– Evaluation needs to address the following:
• Origin and Purpose
• Value and Limitations
NOTE: This is what will be done for Paper 1 Exams
– The focus of the evaluation is on how the
source contributes to the investigation
C. Evaluation of Sources (5 Marks)
• You may easily organize your evaluation
by using the former criteria:
Relevance to research
C. Evaluation of Sources (5 Marks)
• Stay away from web sites – it may be done
but there is still a faintly bad odor around
• If you state something is biased, state WHY
it is biased, what the bias may arise from,
how it may influence the use of the source,
– Not everything is biased!
Suggested word count: 250-400
D. Analysis (6 Marks)
• BEGIN: Why does your research even matter – what
makes it important?
– Why is it important to understand the event or issue in terms of
what was happening at the time of the event itself – historical
• Keep a list of questions that arise during your research
about the events
– Analysis is an attempt to answer these questions, or at least
address that such questions exist and need an answer
• What is the quality of the available evidence and how
does it contribute to an understanding of the event being
• What are the other interpretations of the event
Suggested word count: 500-650
E. Conclusion (2 Marks)
• This is essentially the end of the last section
• It is your answer, based on the evidence found
and used, to the original research question.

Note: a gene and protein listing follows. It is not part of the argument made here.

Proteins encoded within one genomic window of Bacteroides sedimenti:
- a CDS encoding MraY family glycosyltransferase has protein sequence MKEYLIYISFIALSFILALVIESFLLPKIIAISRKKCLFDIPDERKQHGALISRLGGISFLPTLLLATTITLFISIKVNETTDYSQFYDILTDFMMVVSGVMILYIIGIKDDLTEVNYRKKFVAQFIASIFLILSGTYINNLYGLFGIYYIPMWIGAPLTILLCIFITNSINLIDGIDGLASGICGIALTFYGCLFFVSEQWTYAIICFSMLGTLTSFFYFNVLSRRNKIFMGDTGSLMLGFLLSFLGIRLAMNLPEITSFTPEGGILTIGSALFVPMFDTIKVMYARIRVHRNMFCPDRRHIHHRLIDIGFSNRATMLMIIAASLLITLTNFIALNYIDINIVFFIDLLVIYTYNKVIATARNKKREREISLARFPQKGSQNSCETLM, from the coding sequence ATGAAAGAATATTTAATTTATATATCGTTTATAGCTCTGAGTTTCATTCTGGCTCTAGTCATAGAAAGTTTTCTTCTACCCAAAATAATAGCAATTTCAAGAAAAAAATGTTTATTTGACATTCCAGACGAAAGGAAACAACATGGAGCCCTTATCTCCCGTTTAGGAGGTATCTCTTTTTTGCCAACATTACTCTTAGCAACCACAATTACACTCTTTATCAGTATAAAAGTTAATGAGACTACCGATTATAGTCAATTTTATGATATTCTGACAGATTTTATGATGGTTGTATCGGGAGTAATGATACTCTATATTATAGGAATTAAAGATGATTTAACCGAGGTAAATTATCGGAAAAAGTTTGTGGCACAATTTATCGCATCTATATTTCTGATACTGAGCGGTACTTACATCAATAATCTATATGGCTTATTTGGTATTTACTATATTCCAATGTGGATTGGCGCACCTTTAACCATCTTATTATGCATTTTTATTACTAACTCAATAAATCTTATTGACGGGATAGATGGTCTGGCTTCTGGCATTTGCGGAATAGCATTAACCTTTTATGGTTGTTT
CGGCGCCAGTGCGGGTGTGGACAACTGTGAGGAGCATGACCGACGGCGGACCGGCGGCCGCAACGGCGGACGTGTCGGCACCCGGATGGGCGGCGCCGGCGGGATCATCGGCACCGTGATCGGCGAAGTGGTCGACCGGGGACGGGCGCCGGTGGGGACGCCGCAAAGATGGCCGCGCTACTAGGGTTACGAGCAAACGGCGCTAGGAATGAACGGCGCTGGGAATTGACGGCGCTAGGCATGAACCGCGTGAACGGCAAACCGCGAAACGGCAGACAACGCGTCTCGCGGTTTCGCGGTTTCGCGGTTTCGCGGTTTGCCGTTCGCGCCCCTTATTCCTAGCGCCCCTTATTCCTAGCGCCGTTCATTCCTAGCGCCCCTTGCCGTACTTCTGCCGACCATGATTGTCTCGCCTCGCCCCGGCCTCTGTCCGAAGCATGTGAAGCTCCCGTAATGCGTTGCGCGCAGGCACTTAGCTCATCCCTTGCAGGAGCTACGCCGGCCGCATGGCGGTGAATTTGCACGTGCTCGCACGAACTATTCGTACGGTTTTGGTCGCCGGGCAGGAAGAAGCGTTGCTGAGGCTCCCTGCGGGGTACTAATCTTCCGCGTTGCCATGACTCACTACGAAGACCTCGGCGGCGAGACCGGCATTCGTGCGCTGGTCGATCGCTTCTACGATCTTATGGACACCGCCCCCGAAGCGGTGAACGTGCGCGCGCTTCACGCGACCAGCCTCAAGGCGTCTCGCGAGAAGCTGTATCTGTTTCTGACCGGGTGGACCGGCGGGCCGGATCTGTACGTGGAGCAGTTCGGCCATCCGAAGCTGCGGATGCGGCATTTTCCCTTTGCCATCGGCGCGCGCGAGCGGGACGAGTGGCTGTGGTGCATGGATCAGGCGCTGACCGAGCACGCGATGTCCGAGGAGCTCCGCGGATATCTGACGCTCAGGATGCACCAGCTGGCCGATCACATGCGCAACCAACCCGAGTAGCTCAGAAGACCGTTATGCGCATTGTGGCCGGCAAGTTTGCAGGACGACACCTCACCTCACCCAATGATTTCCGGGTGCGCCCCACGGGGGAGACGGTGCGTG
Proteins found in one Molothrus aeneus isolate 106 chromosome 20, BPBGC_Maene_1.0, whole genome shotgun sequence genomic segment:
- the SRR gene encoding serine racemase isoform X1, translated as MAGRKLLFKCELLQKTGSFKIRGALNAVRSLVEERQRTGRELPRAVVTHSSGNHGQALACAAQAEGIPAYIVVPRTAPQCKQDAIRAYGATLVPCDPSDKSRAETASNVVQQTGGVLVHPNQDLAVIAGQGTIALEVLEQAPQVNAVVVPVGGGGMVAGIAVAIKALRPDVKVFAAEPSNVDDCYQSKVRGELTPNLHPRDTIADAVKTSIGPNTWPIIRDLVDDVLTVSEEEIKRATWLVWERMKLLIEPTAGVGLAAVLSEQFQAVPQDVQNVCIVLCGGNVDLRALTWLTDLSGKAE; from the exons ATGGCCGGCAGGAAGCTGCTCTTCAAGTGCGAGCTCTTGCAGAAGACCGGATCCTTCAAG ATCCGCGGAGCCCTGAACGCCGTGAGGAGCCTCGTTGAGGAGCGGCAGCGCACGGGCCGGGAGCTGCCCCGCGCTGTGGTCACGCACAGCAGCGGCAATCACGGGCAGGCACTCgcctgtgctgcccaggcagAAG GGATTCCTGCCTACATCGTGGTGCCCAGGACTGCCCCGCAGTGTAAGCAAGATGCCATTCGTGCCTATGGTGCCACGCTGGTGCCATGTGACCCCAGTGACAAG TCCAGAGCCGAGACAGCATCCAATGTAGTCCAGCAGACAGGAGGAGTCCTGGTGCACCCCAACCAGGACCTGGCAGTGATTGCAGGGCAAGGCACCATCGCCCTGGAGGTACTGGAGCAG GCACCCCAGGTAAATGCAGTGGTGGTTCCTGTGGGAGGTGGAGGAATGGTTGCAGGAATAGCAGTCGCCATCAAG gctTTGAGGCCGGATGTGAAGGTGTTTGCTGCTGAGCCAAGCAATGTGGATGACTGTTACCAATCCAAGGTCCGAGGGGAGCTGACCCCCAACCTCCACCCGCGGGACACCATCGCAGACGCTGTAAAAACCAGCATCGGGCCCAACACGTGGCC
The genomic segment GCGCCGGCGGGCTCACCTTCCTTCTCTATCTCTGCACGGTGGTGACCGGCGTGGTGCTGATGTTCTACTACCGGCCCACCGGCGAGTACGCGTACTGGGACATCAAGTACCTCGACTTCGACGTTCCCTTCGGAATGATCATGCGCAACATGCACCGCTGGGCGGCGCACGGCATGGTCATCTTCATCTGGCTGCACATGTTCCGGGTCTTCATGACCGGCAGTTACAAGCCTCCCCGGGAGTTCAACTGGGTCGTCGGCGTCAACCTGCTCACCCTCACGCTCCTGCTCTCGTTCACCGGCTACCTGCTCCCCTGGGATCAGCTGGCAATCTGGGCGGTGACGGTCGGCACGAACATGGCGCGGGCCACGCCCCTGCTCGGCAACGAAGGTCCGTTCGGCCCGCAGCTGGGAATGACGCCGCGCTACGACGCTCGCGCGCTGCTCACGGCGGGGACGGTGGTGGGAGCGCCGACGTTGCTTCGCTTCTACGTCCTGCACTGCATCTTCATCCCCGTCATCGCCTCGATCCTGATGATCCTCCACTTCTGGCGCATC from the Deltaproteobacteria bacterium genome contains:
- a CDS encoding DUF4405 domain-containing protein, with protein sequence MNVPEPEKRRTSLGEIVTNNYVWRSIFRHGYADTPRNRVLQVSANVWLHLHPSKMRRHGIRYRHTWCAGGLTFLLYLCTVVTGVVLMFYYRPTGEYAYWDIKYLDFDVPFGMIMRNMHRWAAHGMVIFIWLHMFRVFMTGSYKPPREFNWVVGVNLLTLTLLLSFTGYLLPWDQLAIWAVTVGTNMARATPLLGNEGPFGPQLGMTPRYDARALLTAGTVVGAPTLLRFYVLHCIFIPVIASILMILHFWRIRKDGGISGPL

– It is acceptable to state that a conclusion could not be
reached so long as this is justified.
– A single paragraph is adequate
• DO NOT bring up evidence or information not
previously discussed
• DO NOT ramble – by concise.
Suggested word count: 150-200
Word Count
• Include this immediately after section E.
• The investigation MUST be between
1500 – 2000 words
F. Sources/Word Limit(3 Marks)
• This is a standard bibliography.
• 5 sources is recommended as a minimum.
– 3 is too few
– 10 may be too many – though it is better to
have too many than to have too few.
• Web sites will always be suspect – make
sure they are either from schools or from
reputable places
– .org or .edu good - .com bad
• You will produce a rough draft that will
go through two edits:
1) Student edit
2) Teacher edit
I will do a quick read and comment on your
rough draft. If you wish, I will have a
meeting with you to discuss your IA and
possible changes – this is highly
recommended for those who are IB
Final Thoughts
• The IA will be worth a ¼ of your grade
for both semesters – do not put it off!
• It is not a difficult project, but instead
labor intensive.
Work together at your table to come up with four
research questions. At least one will be presented
to the class for critique.
Your research questions need to be narrow enough
so that they can be reasonably dealt with in the
space allowed (1,500 – 2,000 words)
Planning your historical investigation
1. Start by identifying a general area of interest.
2. Narrow it down to a specific question or area of investigation.
3. Choose a working title that may be changed or refined at a later stage.
4. Make sure sufficient resources can be obtained for the planned investigation.
5. Complete section A, the plan, and evaluate the suitability of the research area.
6. Read widely around the area of study and note down resources used.
7. Review the research question and refine it if necessary.
8. Take notes from resources, gathering evidence and diverse opinions.
9. Ensure accurate use of referencing.
10. Sort evidence thematically or chronologically.
11. Choose two suitable sources to evaluate in section C.
12. Review your analysis. Check for differing viewpoints where appropriate.
13. Write the investigation, according to IB guidelines.